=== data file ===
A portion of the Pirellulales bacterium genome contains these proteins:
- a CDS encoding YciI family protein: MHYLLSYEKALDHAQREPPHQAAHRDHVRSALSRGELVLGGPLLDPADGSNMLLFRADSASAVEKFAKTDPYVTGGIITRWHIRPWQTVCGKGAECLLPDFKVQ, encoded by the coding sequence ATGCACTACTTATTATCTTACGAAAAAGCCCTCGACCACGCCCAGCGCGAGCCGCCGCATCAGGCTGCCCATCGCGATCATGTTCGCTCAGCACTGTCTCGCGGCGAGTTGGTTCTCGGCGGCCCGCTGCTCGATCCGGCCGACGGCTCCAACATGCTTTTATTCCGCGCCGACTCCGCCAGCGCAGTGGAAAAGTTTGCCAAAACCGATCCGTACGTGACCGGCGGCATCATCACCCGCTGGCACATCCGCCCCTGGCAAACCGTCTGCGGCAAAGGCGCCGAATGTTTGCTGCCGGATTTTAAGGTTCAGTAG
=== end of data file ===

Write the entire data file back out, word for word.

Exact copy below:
A portion of the Pirellulales bacterium genome contains these proteins:
- a CDS encoding YciI family protein: MHYLLSYEKALDHAQREPPHQAAHRDHVRSALSRGELVLGGPLLDPADGSNMLLFRADSASAVEKFAKTDPYVTGGIITRWHIRPWQTVCGKGAECLLPDFKVQ, encoded by the coding sequence ATGCACTACTTATTATCTTACGAAAAAGCCCTCGACCACGCCCAGCGCGAGCCGCCGCATCAGGCTGCCCATCGCGATCATGTTCGCTCAGCACTGTCTCGCGGCGAGTTGGTTCTCGGCGGCCCGCTGCTCGATCCGGCCGACGGCTCCAACATGCTTTTATTCCGCGCCGACTCCGCCAGCGCAGTGGAAAAGTTTGCCAAAACCGATCCGTACGTGACCGGCGGCATCATCACCCGCTGGCACATCCGCCCCTGGCAAACCGTCTGCGGCAAAGGCGCCGAATGTTTGCTGCCGGATTTTAAGGTTCAGTAG